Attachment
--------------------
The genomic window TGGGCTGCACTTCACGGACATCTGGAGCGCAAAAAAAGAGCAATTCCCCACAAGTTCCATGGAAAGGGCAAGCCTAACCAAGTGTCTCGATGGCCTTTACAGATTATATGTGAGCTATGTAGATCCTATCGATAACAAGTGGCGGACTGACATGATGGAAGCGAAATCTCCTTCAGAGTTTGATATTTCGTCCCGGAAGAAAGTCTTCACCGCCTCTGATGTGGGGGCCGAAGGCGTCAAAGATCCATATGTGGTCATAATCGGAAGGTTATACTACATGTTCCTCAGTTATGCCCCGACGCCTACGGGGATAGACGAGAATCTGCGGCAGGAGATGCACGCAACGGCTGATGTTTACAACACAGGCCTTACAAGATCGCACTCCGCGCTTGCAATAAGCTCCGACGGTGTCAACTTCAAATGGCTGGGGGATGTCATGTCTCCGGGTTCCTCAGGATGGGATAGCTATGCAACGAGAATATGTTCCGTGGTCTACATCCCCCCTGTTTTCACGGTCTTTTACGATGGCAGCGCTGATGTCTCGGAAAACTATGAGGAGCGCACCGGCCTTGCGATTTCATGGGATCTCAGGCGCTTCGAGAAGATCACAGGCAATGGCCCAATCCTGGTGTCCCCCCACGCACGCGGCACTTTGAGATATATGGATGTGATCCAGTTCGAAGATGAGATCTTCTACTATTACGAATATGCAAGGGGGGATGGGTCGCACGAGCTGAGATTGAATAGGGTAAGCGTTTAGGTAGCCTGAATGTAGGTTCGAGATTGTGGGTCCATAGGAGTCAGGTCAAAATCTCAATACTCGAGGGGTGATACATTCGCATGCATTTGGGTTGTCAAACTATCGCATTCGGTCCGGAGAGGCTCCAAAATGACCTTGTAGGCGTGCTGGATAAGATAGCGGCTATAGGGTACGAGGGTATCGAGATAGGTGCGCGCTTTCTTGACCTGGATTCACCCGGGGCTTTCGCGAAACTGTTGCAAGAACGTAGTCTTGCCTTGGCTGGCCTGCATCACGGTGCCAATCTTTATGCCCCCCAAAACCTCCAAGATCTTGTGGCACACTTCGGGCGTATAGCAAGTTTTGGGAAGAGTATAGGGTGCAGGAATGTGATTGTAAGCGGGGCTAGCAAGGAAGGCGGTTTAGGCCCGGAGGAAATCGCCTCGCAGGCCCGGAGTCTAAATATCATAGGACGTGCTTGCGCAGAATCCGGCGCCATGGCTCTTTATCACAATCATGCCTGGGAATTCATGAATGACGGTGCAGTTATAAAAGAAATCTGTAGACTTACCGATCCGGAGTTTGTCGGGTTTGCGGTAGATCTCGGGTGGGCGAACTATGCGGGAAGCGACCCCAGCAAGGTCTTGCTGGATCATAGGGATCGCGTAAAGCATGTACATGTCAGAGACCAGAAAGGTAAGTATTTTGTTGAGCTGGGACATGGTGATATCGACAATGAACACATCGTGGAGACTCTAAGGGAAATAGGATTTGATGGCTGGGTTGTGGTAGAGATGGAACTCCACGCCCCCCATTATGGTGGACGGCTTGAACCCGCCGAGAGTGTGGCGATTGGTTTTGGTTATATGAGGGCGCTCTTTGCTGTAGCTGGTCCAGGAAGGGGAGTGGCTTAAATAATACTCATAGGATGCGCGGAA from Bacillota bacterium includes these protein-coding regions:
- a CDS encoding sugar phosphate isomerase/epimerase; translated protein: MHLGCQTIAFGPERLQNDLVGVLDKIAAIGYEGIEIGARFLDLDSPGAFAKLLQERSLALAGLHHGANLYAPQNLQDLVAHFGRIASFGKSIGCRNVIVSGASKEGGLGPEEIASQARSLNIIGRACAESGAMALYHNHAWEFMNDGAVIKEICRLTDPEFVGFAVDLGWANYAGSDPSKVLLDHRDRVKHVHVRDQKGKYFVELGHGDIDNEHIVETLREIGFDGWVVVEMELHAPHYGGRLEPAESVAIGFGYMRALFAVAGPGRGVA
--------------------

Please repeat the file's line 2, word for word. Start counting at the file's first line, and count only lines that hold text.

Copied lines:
- a CDS encoding sugar phosphate isomerase/epimerase; translated protein: MHLGCQTIAFGPERLQNDLVGVLDKIAAIGYEGIEIGARFLDLDSPGAFAKLLQERSLALAGLHHGANLYAPQNLQDLVAHFGRIASFGKSIGCRNVIVSGASKEGGLGPEEIASQARSLNIIGRACAESGAMALYHNHAWEFMNDGAVIKEICRLTDPEFVGFAVDLGWANYAGSDPSKVLLDHRDRVKHVHVRDQKGKYFVELGHGDIDNEHIVETLREIGFDGWVVVEMELHAPHYGGRLEPAESVAIGFGYMRALFAVAGPGRGVA